Like the flu and other nasty bugs, the user-fee virus is making its periodic appearance as Congress considers FAA reauthorization, up for renewal in 2007. This cycle’s strain, however, appears to be particularly virulent.
Facing large deficits and promoting smaller government, the Bush Administration wants direct users of federal services to shoulder a greater percentage of agency budgets, and the FAA is no exception. Revenues flowing into the Aviation Trust Fund are down while agency costs are rising, and the quick-fix response in some quarters is to propose user fees.
Voices outside the federal government support the introduction of user fees. The airlines have often claimed that general aviation should pay more for its use of the National Airspace System (NAS). But they seem to see user fees, particularly for operators of jets and turboprops, as a way of reducing the attractiveness of company-owned aircraft, an element of our nation’s transportation system that some air carriers misconceive as major competition.
Members of the media often are tempted to echo themes that demean business aviation as they search to find the occasional abuse involving corporate jets among the blizzard of perks that some boards provide top executives. And corporate aviation traditionally is grist for the populist mill many politicians love to grind as they approach re-election. This time the fight to stamp out the user-fee virus will be fierce.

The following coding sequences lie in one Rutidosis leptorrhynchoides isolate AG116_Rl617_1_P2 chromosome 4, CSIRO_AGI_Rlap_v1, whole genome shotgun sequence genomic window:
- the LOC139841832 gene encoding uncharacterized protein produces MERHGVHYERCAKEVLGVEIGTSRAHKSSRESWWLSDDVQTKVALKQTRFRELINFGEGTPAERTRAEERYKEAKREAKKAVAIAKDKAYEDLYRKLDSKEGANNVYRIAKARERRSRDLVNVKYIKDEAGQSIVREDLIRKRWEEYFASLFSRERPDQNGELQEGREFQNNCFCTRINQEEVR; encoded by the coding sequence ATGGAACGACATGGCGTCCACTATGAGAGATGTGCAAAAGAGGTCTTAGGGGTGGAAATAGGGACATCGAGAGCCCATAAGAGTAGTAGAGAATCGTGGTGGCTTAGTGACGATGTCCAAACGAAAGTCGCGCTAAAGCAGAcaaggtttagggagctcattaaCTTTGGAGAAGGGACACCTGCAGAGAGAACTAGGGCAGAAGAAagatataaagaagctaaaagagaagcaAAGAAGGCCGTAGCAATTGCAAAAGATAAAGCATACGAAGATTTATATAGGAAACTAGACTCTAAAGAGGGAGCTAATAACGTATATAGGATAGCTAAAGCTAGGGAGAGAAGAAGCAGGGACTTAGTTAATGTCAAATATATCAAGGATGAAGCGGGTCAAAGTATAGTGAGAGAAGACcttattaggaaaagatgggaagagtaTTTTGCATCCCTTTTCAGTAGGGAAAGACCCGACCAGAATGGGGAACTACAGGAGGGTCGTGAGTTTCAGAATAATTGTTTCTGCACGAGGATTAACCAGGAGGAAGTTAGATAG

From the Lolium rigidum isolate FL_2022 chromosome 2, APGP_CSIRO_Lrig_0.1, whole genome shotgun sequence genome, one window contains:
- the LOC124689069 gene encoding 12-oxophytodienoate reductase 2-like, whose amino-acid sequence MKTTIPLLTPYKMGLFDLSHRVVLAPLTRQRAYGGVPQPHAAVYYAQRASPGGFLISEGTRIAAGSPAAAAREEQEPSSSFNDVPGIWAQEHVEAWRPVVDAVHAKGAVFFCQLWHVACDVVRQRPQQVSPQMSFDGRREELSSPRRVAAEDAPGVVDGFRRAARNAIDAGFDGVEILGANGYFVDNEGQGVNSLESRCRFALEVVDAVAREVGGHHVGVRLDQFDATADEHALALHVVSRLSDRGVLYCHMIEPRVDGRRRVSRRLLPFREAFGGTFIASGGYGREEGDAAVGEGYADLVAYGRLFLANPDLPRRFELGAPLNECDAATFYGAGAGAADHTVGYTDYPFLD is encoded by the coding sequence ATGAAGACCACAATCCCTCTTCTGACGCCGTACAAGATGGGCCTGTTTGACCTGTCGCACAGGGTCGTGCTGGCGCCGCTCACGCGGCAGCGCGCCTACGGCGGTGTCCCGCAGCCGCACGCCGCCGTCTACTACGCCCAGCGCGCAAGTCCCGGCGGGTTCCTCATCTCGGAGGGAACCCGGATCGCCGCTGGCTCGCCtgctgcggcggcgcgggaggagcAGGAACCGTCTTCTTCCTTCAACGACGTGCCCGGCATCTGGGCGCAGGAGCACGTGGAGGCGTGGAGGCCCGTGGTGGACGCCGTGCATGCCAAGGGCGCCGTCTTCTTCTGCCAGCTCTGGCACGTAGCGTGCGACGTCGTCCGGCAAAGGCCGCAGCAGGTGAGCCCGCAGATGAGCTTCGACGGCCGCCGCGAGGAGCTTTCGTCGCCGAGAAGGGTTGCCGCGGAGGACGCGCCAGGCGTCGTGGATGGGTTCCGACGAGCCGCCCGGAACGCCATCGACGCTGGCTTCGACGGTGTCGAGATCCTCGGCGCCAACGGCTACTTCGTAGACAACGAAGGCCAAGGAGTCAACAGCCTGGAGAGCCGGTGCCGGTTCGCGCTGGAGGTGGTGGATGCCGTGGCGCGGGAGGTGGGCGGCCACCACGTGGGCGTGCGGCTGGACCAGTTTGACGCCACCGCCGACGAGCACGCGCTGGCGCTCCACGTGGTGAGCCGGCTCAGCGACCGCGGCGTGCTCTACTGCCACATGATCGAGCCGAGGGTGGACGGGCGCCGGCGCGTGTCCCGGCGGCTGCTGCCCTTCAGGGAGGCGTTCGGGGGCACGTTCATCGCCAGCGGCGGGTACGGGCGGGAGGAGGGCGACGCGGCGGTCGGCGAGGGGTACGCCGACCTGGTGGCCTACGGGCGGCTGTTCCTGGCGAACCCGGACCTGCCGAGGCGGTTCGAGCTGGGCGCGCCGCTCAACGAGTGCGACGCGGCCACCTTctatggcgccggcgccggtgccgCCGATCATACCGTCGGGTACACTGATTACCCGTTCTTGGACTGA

Assessing the Value of User Fees
Reducing the FAA’s burden on the Administration’s overall expenditures is an admirable objective. But imposing user fees on general aviation is not an effective solution. In fact, giving the government the ability to increase user fees for current FAA services simply institutionalizes outdated methods of conducting business and provides little or no incentive for the Administration to promote system improvements.
Before Congress addresses any form of new fees the FAA needs better cost documentation and containment. Forget about the bogus belief that privatization provides salvation. In nations where ATC is privatized, it can be shown that the cost per aircraft handled is considerably higher than in the U.S.
Empowering the FAA with the means to increase its efficiency should be the Administration’s first priority. The agency should provide controllers with more automation that transitions their job from labor-intensive technician to upscale systems manager. A government investment in an agile ATC system, such as proposed by the Joint Planning and Development Office in its Next Generation Air Transportation System Integrated Plan, would be far more beneficial to the nation than would be more taxes for general aviation users.
Air transportation is important to the nation’s economic vitality and quality of life for all citizens. By taxing only the direct users of the NAS, we risk having an infrastructure that is underused and underfunded.